I’m just starting to really *wrestle* about all these issues – poverty, globalization/capitalism, greed, social justice, charity, economic/racial/gender equality etc. And I’m glad for Dr. Richards’ book, as it’s good to have/understand another perspective on these very complex issues.

    However, I think it’s important to keep in mind, with everything we read or hear, the position and background of the speaker/author. As a South-east Asian born ethnic Chinese Canadian bisexual woman, who is basically part of the “diaspora” of the “Chinese diaspora” (i.e. immigrant descendants of immigrants), and whose parents, grandparents, and great-grandparents lived most of their lives in poverty and with basic subsistence (food, water, shelter), and now who is considered part of the privileged middle-class with no debt and an undergrad degree (and pursing another degree), I have a different experience of the world than the average white, straight, upper middle-class American man. I’ve lived as a visible minority in both the country I was born in and the country I grew up in. I’m thankful for the privileges of being a Canadian and Westerner now, but I can not forget my Chinese heritage written in poverty, nor deny my precarious position as a coloured, bisexual Christian woman (though educated) – a position that puts me in the margins more than I realize. Dr. Richards and co., on the other hand, are very privileged, because they are men for one, and white for another, and straight. They are accepted and even revered, and don’t have to face the inequalities of race, gender, sexual orientation, or socio-economy.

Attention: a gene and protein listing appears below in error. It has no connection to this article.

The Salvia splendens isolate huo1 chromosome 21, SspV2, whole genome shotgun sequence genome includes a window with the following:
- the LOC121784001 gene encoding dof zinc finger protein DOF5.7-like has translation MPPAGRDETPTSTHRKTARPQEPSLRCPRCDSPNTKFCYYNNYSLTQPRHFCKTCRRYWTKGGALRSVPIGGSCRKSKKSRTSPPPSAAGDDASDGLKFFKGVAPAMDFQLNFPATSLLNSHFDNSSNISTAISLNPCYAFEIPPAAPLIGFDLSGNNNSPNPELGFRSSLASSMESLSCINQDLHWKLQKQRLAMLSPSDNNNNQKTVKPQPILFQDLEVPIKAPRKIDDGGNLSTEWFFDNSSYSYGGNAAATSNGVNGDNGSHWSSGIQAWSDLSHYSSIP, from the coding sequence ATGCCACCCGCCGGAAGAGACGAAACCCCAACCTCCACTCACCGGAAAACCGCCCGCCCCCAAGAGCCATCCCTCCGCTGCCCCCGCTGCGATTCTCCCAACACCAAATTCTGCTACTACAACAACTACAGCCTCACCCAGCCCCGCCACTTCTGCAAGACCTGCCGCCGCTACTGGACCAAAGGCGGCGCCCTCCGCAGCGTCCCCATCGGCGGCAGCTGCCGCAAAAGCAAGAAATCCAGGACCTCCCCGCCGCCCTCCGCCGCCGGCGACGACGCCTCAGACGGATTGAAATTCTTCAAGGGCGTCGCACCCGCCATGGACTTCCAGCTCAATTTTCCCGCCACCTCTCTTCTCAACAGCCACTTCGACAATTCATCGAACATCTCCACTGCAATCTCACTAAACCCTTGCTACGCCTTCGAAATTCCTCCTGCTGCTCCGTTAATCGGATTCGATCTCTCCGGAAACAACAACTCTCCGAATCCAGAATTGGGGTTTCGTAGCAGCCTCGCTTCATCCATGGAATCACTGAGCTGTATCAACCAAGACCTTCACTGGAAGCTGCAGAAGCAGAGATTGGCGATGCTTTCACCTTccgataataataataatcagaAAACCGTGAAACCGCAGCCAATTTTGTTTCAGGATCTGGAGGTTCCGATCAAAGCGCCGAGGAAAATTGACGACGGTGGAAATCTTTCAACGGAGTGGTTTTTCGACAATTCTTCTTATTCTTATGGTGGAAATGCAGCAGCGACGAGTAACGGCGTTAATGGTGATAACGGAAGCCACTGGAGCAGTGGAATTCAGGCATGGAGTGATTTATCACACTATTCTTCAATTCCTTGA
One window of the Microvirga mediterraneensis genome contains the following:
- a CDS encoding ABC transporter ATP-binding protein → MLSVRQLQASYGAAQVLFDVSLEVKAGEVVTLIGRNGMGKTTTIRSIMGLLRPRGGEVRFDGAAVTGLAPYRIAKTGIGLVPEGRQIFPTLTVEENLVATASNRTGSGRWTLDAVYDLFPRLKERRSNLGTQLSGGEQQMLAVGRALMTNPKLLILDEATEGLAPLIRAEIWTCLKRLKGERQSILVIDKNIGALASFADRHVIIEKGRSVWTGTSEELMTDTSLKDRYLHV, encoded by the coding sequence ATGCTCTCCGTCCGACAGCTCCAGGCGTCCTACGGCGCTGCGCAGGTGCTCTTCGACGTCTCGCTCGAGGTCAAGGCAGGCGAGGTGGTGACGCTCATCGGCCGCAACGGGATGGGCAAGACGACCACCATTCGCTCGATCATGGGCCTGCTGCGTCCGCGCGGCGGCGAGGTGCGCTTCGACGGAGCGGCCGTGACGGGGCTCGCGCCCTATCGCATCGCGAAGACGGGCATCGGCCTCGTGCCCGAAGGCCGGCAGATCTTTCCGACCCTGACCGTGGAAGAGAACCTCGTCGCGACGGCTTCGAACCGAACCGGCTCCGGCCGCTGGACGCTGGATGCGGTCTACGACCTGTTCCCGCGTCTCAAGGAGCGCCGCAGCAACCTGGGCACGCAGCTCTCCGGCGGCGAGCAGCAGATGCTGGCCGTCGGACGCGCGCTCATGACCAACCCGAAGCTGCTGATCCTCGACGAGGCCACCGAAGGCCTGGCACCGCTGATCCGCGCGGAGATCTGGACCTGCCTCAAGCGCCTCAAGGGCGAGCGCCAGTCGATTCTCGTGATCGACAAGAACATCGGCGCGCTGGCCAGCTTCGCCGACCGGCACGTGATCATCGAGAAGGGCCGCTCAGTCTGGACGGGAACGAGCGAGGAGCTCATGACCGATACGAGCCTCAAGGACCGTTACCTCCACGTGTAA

So, when one of them writes a book such as this, I need to remember that he is speaking and writing from a position of great privilege, and as a member of a dominant culture within not only American society but a dominant culture among the world cultures, and thus he has a different view of the world from the vast majority of the world population, who are living on the opposite end of the spectrum. And thus, I must read and listen critically, with this understanding in mind.

  • rob bush

    “The question isn’t whether capitalism measures up to the kingdom of God. The question is whether there is a better alternative in this life.”
    No, no, no, no … The question always should be whether my choices measure up to the kingdom of God.. Striving and working for the kingdom is unrealistic, unlikely, unexpected, and the longest of long shots. Thanks be to God that we worship the God of the long shot … just look at the miracle of grace.
    Capitalism may indeed be the only realistic solution in this age. Sounds like a good enough reason to reject it in God’s name.

  • marc

    Rob:

    You’re close, but I think you’re missing a fundamental point: you are correct to note that the question should always be whether your choices measure up to the kingdom of God. But the most important words in that sentence are YOUR CHOICES. God does not explicitly endorse capitalism, nor does he explicitly endorse any other specific economic system. But He is concerned about how you make your choices within whatever system he has placed you in.

    Richards is arguing that free markets are indeed the best economic option available to allow for human flourishing and for lifting the poor out of poverty. It’s a worthy argument for Christians to consider, so don’t dismiss it on the basis of misinterpreting one phrase.

  • http://tell-usa.org Bob Struble

    As a counterpoise to the view that corporations are part of the solution rather than a primary part of the problem, see
    “Corporations, Courts and Culture War,” in Catholic Exchange, March 1, 2010.
    http://catholicexchange.com/2010/03/13/127978/

  • http://tell-usa.org Bob Struble

    Sorry, that’s Catholic Exchange, March 13, 2010.
    http://catholicexchange.com/2010/03/13/127978/